A selection of musings from around the cricket World Cup.
Former Pakistan captain is worried for his team."I can't remember a weaker Pakistan side playing in any of the past ICC Cricket World Cups than the one at this tournament. It's not because other teams have got stronger, but because Pakistan has ignored more deserving players like Shoaib Malik, Azhar Ali and Zulfiqar Babar," he writes in Dawn.com
"There seems to be a lack of planning from the Pakistan think-tank for such a mega event. It's not a bilateral five-match ODI series in which the team can experiment in one or two matches. The side needs to pick specialists for specific spots. I sincerely hope that the team management has learnt its lesson and will not falter on Saturday against a wounded West Indies."
Cardiff revisited: John Buchanan, Andrew Symonds and that shock loss to Bangladesh
"I don't remember much…either does 'Roy'."
Brad Haddin wasn't playing that day in Cardiff, nearly 10 years ago now, when Australia were upset by Bangladesh but he was in the Welsh capital as back-up to Adam Gilchrist. And he and everyone else associated with the disastrous first outing of that year's Ashes tour have been
trying to forget about it ever since, Chris Barrett recalls in The Sydney Morning Herald.
Australia's shock five-wicket defeat will, of course, forever be remembered for the events that took place in the lead-up. Andrew 'Roy' Symonds was stood down on the morning of the game for turning up drunk after a late night out the evening before.
Jason Gillespie, England's next coach in waiting? But he's an Aussie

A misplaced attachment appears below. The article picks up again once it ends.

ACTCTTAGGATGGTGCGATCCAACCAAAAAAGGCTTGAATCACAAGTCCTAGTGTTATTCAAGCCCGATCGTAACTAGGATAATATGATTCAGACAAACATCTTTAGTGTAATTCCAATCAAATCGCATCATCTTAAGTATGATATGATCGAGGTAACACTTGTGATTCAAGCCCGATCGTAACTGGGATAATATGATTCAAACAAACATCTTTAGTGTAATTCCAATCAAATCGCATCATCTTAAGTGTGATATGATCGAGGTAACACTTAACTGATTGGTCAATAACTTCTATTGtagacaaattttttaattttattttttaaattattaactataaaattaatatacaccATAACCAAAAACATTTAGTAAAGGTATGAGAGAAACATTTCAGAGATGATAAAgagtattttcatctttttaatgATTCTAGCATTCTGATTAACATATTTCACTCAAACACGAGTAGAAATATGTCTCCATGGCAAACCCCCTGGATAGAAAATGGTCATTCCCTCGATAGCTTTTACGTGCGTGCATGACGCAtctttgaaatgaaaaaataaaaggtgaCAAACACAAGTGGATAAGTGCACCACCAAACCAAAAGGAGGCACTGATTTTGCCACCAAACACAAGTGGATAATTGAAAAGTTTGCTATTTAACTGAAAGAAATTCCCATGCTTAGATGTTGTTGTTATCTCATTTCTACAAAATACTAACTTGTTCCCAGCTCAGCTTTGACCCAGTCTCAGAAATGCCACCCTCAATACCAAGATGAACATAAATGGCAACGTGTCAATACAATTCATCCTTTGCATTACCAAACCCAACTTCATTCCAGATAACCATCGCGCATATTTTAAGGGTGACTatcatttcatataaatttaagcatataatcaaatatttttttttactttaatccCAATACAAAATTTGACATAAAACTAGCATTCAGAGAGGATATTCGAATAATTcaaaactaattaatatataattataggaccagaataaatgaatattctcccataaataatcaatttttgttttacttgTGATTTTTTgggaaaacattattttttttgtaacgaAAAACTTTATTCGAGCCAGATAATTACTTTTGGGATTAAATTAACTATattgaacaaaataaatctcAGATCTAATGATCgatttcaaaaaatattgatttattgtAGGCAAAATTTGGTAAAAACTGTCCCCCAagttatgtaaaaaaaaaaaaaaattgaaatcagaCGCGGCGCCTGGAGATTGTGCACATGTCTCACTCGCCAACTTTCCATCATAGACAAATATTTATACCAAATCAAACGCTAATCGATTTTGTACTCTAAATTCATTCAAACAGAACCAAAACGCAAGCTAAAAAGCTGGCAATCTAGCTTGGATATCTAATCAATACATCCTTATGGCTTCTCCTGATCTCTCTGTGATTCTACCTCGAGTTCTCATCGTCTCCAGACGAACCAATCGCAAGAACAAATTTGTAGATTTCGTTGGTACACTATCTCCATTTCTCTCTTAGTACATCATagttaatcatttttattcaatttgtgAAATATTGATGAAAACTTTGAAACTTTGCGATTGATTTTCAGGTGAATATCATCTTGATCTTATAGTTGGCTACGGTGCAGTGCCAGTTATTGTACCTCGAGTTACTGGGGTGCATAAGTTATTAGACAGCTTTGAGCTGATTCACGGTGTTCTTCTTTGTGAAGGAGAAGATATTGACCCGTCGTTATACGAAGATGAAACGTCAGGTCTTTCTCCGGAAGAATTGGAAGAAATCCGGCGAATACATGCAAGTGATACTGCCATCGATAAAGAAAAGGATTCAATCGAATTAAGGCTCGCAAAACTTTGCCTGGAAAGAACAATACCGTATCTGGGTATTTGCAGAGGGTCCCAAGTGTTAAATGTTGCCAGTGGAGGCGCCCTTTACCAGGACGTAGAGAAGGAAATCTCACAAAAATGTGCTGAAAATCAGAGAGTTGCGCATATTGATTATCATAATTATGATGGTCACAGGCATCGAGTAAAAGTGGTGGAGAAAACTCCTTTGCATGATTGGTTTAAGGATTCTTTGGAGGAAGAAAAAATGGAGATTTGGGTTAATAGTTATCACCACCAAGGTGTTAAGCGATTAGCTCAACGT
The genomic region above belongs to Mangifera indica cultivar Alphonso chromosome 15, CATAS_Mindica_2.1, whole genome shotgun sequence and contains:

If or when the job of England coach becomes available, Jason Gillespie would be interested, says Scyld Berry in Daily Telegraph.
As he is the coach of Yorkshire, the county champions, and Yorkshire’s chairman Colin Graves has just become the chairman of the England and Wales Cricket Board, it is safe to say England would be interested too. Very interested.
Never Ending Story – the cricket sequel
It was just after big bully Bangladesh had accounted for plucky Afghanistan in their cricket World Cup meeting.
Somewhat adopting the role of encouraging headmaster presiding over a scrappy school sports day, the TV interviewer observed to Afghanistan captain Mohammad Nabi that his team had done very well, right up until they started batting.
If humans had thought balloons above their heads like comic book characters, Nabi's probably would have read, "OK, stop cheering me up now."
It's kind of difficult to imagine at the World Cup that people just call the World Cup – that is, the FIFA one – a TV sideline reporter turning to a losing captain after a fair old towelling and saying what a great job his side had done apart from the matter of scoring goals or in any way discouraging the opposition from scoring them, writes Leaping Larry in The Sydney Morning Herald.
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